At 11:35 a.m. EST on January 28, 1986, the Space Shuttle Challenger and its seven-member crew idled expectantly on a launch pad in Cape Canaveral, Florida. Named after an 1870’s era British naval research vessel, the almost three-year-old, re-usable winged spaceship had already flown 9 successful missions totaling nearly 24 million miles over the course of 62 days, orbited the earth nearly 1,000 times, and carried 53 astronauts into space and returned them safely home.
The Shuttle, external tank, solid rocket boosters and fuel weighed 4.4 million pounds. The craft consisted of 2.5 million parts, including more than 230 miles of wire, 1000 plumbing valves, and 27,000 insulating tiles and thermal blankets.
Tens of thousands of people were directly involved in implementing the space program, producing the Shuttle, and actuating this particular $450 million launch.
And, primarily due to excitement related to Sharon Christa McAuliffe’s selection from among 11,000 applicants to be the first member of the “Teacher in Space Project” to fly in space, tens of millions of people of all ages were watching the launch live via television.
Then, within minutes, the Shuttle successfully blasted off, traveled nine miles high and reached nearly twice the speed of sound.
But, evidence of a problem appeared just 0.7 seconds into the flight when a small puff of grey smoke spurted from a joint on one of the solid fuel rocket boosters.
Subsequent black smoke and a small steady flame at that location 59 seconds into the flight indicated that one of the O-rings had not formed a complete seal, which allowed pressurized hot gas to escape from within the motor and reach the outside tank and hardware, which led to structural failure and aerodynamic compromise of the craft approximately 73 seconds after liftoff.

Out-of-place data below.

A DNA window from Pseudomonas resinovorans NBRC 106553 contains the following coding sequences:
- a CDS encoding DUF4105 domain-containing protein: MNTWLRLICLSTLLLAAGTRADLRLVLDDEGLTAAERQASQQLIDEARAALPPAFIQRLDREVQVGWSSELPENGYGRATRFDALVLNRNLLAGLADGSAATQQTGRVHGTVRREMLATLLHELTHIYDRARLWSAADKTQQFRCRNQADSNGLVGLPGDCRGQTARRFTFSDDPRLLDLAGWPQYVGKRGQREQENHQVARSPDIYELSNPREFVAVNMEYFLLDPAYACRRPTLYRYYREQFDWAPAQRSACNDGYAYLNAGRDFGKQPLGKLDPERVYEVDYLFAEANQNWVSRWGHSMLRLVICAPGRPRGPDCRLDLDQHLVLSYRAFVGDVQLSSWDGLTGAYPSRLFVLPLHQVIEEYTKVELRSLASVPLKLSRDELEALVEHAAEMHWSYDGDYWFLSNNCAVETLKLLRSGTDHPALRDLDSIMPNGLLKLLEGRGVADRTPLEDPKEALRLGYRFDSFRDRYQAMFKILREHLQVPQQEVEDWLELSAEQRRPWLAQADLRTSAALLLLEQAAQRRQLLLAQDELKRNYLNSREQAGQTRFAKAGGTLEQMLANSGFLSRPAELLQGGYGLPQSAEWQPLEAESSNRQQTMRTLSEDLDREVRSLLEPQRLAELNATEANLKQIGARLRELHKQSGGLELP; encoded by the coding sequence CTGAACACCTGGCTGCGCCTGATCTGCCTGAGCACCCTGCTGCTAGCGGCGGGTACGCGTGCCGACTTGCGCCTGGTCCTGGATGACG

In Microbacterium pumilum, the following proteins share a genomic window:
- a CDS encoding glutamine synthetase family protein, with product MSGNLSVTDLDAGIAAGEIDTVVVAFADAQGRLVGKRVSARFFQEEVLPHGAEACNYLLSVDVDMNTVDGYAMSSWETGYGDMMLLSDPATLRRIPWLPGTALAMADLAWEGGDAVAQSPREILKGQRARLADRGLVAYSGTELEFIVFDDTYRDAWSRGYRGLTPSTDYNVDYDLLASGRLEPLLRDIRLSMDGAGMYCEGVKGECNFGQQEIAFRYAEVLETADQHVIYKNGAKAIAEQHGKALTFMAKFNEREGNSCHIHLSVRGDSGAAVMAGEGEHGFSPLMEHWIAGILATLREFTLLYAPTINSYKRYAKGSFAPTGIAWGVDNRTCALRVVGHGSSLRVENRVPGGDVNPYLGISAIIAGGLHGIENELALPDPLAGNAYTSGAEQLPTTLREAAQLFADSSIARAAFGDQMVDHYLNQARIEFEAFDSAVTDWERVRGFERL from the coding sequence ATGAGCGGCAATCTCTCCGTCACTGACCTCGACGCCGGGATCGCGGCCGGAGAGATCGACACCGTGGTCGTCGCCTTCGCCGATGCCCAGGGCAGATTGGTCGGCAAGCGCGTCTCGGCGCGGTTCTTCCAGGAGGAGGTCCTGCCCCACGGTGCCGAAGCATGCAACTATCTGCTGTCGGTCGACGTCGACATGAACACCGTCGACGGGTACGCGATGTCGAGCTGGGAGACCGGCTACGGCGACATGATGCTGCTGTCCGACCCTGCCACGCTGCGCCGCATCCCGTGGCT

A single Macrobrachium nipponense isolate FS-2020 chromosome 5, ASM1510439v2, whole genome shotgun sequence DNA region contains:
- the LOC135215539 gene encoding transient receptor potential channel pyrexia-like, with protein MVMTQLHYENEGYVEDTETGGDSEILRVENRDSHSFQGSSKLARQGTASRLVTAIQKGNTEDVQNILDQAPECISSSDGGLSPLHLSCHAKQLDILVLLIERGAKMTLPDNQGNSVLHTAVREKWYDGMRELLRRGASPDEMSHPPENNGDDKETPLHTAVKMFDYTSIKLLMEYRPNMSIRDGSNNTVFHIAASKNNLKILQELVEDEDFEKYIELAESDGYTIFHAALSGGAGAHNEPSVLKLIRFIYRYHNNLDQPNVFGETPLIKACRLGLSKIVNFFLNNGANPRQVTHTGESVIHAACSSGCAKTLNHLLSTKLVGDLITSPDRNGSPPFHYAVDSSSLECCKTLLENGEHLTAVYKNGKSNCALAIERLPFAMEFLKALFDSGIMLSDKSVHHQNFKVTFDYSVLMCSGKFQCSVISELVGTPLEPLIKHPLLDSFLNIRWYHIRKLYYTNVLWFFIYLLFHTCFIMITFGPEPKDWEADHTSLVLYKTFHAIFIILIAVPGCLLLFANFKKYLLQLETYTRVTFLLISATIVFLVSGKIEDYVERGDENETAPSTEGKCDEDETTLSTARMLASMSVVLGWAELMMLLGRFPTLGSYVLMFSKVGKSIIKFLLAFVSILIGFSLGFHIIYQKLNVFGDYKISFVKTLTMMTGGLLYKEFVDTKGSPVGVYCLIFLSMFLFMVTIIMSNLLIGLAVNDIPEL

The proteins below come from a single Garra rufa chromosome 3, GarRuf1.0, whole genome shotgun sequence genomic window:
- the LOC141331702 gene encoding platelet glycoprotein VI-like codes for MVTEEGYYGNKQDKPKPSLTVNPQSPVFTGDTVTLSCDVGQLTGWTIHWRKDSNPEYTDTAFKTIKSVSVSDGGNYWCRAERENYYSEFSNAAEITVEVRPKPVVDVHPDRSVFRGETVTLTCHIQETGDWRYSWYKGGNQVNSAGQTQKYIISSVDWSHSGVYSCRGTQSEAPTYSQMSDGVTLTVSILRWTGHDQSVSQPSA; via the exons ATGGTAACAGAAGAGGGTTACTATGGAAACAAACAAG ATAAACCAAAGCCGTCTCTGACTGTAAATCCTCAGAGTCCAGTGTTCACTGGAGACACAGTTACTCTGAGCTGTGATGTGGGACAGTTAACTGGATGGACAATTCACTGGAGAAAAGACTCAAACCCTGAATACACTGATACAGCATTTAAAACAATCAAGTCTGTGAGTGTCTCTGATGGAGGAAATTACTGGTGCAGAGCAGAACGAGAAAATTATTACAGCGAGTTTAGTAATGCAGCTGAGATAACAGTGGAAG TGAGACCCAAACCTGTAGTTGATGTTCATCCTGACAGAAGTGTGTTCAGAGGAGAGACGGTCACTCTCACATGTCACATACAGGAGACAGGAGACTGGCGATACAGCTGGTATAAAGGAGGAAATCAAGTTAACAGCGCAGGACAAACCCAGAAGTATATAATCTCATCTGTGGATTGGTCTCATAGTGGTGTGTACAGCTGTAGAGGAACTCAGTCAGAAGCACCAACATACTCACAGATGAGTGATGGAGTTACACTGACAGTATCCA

As the Challenger broke apart, pieces continued upward to a peak altitude of 65,000 feet.
The intact crew cabin arced through space for an additional 2 minutes and 45 seconds, and crashed into the surface of the Atlantic Ocean at an unsurvivable force of 200 G’s and more than 200 mph.
It took six weeks to locate the crushed crew compartment in 100 feet of water, and a total of seven months, more than 50 aircraft and 6,000 people to search for shuttle pieces across a 480 nautical mile debris field.
For more than a decade, Challenger wreckage continued to wash up on Florida shores.
Ultimately, it was determined that a lower than optimum performance 36 degree F ambient air temperature at the time of the launch contributed to circumstances that helped create a functional gap difference of .004 inches in the single failed O-ring component that initiated this defining event in American history.
Like many, I clearly remember where I was and what I was doing the moment I heard about the Challenger disaster. My mother, a teacher, had applied for the competition, and we were all heartbroken over the death of McAuliffe and the crew. I also remember thinking that the O-ring, although just one of millions of components in the Shuttle system, was obviously a big thing.